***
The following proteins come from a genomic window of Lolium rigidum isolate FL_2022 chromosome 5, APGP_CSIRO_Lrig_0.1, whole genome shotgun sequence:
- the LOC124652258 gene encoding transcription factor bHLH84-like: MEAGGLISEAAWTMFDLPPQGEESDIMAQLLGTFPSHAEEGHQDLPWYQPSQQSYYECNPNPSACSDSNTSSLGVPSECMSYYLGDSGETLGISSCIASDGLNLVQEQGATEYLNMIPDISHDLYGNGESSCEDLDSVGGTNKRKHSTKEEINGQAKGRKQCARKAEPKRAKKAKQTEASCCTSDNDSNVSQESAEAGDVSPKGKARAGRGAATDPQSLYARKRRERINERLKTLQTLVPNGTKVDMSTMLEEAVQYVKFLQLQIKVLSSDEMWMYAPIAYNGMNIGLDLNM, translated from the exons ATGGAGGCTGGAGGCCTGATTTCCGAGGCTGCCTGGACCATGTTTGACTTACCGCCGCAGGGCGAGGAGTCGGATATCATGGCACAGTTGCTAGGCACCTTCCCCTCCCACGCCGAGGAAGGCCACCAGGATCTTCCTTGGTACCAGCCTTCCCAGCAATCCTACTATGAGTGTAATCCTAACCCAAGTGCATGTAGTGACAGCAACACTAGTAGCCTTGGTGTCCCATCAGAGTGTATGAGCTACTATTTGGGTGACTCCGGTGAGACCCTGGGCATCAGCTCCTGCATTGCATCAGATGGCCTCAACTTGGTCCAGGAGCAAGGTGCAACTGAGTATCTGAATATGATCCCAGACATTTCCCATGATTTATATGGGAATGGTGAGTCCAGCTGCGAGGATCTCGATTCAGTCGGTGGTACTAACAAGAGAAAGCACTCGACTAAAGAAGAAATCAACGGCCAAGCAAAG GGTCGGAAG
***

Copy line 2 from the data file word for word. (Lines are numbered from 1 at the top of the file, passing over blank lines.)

- the LOC124652258 gene encoding transcription factor bHLH84-like: MEAGGLISEAAWTMFDLPPQGEESDIMAQLLGTFPSHAEEGHQDLPWYQPSQQSYYECNPNPSACSDSNTSSLGVPSECMSYYLGDSGETLGISSCIASDGLNLVQEQGATEYLNMIPDISHDLYGNGESSCEDLDSVGGTNKRKHSTKEEINGQAKGRKQCARKAEPKRAKKAKQTEASCCTSDNDSNVSQESAEAGDVSPKGKARAGRGAATDPQSLYARKRRERINERLKTLQTLVPNGTKVDMSTMLEEAVQYVKFLQLQIKVLSSDEMWMYAPIAYNGMNIGLDLNM, translated from the exons ATGGAGGCTGGAGGCCTGATTTCCGAGGCTGCCTGGACCATGTTTGACTTACCGCCGCAGGGCGAGGAGTCGGATATCATGGCACAGTTGCTAGGCACCTTCCCCTCCCACGCCGAGGAAGGCCACCAGGATCTTCCTTGGTACCAGCCTTCCCAGCAATCCTACTATGAGTGTAATCCTAACCCAAGTGCATGTAGTGACAGCAACACTAGTAGCCTTGGTGTCCCATCAGAGTGTATGAGCTACTATTTGGGTGACTCCGGTGAGACCCTGGGCATCAGCTCCTGCATTGCATCAGATGGCCTCAACTTGGTCCAGGAGCAAGGTGCAACTGAGTATCTGAATATGATCCCAGACATTTCCCATGATTTATATGGGAATGGTGAGTCCAGCTGCGAGGATCTCGATTCAGTCGGTGGTACTAACAAGAGAAAGCACTCGACTAAAGAAGAAATCAACGGCCAAGCAAAG GGTCGGAAG